Article, Science

Morals, Mammaries, and the Invention of the Stethoscope

Matt Soniak

In 1816, French physician Rene Theophile Hyacinthe Laennec had a young woman on his exam table, and no idea what to do with her.

Ada Lovelace: The First Computer Programmer

Miss Cellania

Ada Lovelace has been called the world's first computer programmer. What she did was write the world’s first machine algorithm for an early computing machine that existed only on paper.

Saving Shrimp Might Help Combat Disease and Turn a Profit

Matt Soniak

Macrobrachium vollenhovenii is a big name for a little creature, a freshwater prawn found throughout West Africa.

Study Shows Some Worker Ants Don’t Work At All

Matt Soniak

A research team has taken the famously industrious ant down a peg, showing that many ants don’t do their fair share of work—or any work at all.

Does Drinking Alcohol Kill Brain Cells?

Matt Soniak

No, but it does cause temporary damage that can become permanent with alcoholism.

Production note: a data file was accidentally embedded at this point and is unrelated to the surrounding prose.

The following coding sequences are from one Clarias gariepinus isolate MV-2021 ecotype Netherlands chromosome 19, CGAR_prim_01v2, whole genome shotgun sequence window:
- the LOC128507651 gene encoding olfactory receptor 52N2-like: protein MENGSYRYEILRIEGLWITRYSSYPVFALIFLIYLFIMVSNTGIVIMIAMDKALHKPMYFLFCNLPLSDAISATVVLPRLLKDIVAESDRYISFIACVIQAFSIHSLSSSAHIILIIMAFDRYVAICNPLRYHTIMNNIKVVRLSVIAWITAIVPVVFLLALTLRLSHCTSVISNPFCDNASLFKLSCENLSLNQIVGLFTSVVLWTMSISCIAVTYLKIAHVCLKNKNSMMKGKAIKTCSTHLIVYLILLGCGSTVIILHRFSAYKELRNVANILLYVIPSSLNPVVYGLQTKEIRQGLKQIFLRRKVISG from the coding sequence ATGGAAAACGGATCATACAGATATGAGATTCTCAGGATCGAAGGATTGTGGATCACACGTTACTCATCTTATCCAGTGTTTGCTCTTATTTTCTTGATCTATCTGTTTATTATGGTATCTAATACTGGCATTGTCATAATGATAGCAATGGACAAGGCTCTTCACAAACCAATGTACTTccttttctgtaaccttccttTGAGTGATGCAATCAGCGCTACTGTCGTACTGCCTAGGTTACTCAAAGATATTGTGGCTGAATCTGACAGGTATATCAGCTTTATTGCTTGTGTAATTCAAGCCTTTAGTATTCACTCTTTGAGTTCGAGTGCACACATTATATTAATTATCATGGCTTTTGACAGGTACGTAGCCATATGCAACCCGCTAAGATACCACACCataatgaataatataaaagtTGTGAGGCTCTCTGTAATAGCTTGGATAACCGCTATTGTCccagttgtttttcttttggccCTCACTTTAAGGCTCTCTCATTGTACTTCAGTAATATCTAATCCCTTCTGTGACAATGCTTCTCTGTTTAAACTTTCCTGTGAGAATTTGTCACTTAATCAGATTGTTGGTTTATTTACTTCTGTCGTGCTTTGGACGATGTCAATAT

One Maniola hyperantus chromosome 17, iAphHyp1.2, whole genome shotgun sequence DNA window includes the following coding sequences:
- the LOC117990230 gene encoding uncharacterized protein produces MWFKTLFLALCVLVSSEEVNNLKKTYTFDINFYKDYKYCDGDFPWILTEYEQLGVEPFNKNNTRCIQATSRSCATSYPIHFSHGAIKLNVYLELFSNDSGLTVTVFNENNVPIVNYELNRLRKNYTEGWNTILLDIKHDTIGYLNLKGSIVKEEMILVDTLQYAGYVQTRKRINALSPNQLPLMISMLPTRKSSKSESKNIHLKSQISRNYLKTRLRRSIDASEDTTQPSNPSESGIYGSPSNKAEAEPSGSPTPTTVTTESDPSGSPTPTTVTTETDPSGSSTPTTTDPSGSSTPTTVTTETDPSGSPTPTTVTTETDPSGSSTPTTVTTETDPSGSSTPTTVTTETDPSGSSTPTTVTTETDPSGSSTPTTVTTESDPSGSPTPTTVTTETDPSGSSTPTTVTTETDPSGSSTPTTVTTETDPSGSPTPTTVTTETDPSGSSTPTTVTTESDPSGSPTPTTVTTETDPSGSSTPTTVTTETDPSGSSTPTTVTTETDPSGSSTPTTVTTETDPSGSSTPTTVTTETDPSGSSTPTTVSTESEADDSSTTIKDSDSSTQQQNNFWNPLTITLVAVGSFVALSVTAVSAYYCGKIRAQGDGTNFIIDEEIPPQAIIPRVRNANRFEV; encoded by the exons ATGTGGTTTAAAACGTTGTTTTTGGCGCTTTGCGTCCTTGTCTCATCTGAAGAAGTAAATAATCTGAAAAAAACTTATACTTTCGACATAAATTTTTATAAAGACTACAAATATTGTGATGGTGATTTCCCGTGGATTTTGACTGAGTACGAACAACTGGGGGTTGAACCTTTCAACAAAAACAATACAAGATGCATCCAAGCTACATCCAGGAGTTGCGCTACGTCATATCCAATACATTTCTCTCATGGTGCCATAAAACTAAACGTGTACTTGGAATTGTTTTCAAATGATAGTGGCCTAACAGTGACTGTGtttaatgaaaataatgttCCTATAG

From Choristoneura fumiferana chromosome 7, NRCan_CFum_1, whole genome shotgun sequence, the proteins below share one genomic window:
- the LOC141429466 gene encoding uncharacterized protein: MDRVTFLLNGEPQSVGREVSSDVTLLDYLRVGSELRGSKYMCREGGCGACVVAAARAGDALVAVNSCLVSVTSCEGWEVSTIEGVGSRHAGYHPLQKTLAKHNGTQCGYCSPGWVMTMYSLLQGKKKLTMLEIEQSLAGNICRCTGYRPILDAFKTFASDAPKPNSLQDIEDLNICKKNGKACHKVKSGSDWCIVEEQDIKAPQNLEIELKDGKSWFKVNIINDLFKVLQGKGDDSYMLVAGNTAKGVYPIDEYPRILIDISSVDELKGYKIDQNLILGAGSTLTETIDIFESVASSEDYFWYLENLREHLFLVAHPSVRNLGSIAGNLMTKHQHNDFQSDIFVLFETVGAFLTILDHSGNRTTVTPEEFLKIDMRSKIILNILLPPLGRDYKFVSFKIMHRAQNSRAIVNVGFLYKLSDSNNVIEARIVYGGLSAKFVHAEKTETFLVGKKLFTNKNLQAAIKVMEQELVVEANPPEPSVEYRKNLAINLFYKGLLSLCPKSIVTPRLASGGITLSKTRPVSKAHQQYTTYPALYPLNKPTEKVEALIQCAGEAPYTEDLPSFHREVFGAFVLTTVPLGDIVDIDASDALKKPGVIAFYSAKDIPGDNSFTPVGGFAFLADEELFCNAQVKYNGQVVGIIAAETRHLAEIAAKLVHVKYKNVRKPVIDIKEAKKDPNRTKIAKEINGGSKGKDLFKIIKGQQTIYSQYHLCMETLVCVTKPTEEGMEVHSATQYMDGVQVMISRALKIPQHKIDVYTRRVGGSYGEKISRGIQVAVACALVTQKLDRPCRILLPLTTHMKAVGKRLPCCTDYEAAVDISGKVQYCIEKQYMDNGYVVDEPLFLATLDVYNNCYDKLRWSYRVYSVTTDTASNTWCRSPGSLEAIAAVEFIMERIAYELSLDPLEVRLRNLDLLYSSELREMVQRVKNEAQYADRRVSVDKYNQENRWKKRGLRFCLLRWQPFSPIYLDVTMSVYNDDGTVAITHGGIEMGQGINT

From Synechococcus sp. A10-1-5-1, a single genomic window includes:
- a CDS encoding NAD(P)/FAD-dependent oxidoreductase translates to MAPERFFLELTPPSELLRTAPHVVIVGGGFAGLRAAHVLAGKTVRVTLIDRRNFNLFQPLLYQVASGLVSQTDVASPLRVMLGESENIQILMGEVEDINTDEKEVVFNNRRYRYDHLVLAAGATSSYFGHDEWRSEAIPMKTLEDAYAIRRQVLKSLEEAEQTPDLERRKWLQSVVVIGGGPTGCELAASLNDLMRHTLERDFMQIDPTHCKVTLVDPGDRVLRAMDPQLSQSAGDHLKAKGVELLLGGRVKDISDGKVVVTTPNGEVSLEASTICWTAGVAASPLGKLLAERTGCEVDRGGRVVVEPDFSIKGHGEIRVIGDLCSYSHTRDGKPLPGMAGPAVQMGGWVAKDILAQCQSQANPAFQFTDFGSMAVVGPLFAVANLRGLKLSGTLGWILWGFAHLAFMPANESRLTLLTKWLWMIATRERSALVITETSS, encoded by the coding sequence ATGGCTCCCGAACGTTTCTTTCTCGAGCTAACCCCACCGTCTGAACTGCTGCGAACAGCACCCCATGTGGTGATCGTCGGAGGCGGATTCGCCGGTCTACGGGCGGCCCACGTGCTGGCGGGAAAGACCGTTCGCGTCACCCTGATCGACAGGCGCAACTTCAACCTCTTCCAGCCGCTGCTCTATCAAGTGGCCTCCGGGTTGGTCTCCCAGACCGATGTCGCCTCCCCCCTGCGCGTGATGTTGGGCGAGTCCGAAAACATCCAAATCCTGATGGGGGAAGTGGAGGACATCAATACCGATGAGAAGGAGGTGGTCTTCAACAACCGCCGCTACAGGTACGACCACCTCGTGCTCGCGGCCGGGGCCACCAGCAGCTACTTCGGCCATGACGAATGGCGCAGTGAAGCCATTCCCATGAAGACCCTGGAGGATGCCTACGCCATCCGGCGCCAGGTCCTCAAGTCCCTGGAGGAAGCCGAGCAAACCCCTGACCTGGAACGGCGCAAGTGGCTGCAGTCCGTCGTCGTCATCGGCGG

Watch a Slow-Motion Video of Lightning in Action

Shaunacy Ferro

Well, "slow" is a relative term.

What is Chimerism?

Kate Horowitz

Chimerism is sibling rivalry at its most primal.

These Weird Sea Creatures Puke Their Guts Up in Self-Defense

Matt Soniak

If you think it’s impressive when a dog rolls over and plays dead or a lizard regenerates its lost tail, the sea squirt Polycarpa mytiligera has a trick that will really blow your mind.

Farming May Be Much Older Than We Thought

Shaunacy Ferro

Israeli researchers say a band of hunter-gatherers began experimenting with plant cultivation some 23,000 years ago.

NASA's Kepler Mission Finds Earth's Distant Cousin

Rebecca OConnell

We can think of Kepler-452b as an older, bigger cousin to Earth.